White has a clear positional advantage, and without Black’s light squared bishop on g4, a kingside attack is a much more considerable option since it doesn’t come at the cost of any material. I actually saw this option of 14. Nd4! during the game, but the immediacy of 14. h5?! was appealing to me because I thought I could keep a lot of pressure on Black’s king, though I didn’t have a concrete line to convert the position into a win. While the move I played is certainly testing, it’s a failure of calculation on multiple levels:
- I failed to really pinpoint Black’s problem in the position. Looking at the pawn structure alone was a really superficial way of trying to find a concrete problem. Two of Aagard’s questions would have helped my search: What is my opponent’s plan? and What are my opponent’s weaknesses?
- I failed to effectively compare the final positions for both 14. Nd4! and 14. h5?!. This is the most important step that should have helped me make the right decision. Without a doubt, 14. Nd4! gives White a better position. Meanwhile 14. h5?! might result in a better position for White (hindsight is 20/20 – I didn’t realize how quickly Black could seize the g-file after 17…Kh8!), but unclear is probably the more accurate assessment. Even if the evaluation were the same, on a practical level, why sacrifice material when there is another option just as strong?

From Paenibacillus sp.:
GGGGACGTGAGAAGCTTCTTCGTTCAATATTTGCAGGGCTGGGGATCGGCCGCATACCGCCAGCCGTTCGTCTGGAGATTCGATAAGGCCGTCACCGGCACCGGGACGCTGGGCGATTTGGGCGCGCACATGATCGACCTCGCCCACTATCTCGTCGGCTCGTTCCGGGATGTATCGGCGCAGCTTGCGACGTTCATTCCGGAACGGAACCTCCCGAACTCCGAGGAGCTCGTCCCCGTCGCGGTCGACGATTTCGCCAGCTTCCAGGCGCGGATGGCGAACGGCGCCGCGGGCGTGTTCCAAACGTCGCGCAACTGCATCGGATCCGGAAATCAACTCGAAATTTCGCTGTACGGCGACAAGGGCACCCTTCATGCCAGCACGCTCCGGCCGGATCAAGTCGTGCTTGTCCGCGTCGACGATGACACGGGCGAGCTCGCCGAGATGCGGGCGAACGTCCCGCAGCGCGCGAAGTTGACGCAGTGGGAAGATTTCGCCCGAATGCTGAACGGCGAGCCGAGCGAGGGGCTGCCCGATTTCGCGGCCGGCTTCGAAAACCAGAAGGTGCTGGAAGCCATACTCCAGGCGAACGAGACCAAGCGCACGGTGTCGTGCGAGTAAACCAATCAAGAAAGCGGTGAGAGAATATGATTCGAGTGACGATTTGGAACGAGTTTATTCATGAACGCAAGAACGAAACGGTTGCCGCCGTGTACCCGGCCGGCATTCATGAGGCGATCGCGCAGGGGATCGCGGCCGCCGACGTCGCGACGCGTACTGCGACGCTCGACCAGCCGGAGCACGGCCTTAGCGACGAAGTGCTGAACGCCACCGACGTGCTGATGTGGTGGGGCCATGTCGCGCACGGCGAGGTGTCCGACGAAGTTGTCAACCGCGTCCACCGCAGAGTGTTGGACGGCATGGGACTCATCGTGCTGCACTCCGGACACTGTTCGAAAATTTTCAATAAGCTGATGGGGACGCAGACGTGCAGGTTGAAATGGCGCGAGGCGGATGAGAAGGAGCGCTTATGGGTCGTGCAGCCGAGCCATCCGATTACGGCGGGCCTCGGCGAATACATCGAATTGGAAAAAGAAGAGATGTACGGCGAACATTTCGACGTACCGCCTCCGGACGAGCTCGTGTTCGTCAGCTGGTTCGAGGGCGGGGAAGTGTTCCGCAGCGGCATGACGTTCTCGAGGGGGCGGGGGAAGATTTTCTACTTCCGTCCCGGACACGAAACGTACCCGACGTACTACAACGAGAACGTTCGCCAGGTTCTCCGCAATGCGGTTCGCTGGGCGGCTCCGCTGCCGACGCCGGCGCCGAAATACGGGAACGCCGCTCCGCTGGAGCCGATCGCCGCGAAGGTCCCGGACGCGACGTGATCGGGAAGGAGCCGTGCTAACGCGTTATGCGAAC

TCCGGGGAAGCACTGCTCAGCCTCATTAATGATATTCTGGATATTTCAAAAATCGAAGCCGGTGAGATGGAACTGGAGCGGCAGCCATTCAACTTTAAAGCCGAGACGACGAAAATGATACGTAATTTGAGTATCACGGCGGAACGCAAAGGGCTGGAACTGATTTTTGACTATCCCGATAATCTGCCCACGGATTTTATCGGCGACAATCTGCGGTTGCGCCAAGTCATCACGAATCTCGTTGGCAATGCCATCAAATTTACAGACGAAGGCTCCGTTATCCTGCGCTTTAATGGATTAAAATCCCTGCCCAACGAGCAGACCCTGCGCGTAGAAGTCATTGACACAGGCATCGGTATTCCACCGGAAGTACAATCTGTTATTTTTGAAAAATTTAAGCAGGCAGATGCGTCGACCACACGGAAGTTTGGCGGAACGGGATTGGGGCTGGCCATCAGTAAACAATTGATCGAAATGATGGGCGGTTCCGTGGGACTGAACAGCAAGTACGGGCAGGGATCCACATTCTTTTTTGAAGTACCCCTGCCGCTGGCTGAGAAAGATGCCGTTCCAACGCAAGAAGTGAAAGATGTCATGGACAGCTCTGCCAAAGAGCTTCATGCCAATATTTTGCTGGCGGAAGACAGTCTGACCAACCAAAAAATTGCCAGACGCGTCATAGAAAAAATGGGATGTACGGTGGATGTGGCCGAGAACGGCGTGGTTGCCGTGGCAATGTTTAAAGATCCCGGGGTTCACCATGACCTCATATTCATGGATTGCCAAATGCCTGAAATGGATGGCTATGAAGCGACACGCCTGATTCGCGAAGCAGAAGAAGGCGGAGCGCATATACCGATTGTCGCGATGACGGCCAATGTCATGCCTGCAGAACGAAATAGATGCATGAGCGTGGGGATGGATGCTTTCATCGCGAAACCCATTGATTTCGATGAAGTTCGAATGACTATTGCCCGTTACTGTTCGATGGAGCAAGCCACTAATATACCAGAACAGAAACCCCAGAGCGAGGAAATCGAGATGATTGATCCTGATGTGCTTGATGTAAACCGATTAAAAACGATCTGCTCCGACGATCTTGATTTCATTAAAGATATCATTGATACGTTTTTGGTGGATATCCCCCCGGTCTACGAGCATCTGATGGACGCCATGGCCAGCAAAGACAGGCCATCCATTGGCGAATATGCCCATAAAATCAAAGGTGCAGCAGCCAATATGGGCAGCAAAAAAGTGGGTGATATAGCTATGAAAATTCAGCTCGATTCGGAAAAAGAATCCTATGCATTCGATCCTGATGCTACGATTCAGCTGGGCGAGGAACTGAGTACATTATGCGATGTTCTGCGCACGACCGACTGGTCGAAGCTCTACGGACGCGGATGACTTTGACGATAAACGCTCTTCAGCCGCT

- I needed to be more concrete with 14. h5?!. Seeing that I can play for the f5 square was not a bad concept at all – if anything, it’s a nice idea to save for later since Black can’t really stop this h4-h5 push. But to play it now means paying attention to all of Black’s options. While it’s already not practical to go into deep calculation here, this would have been the last chance for me to really know what I was getting into.
Failure may seem like a strong word, but these are things I take note of after losing a game where I fail to really make the most of a critical position. In one of my first posts back from Europe I mentioned that “solving” positions like these will decide whether or not I can make National Master. What we saw here was the difference between a mid-2100 rated player and a nearly 2400 rated opponent!
As I prepare for the Cleveland Open in August, I’ll be doing more exercises like this where I can test my tactical and positional understanding to find the right strategic approach. Right now, in my chase for NM, its more important to play smarter, not necessarily better, when making critical decisions. To help me get there, I’ll be playing in the upcoming Wild Card Open at the Pittsburgh Chess Club, a one game a week format with a long time control. Hopefully I’ll have an interesting game to share in my next post!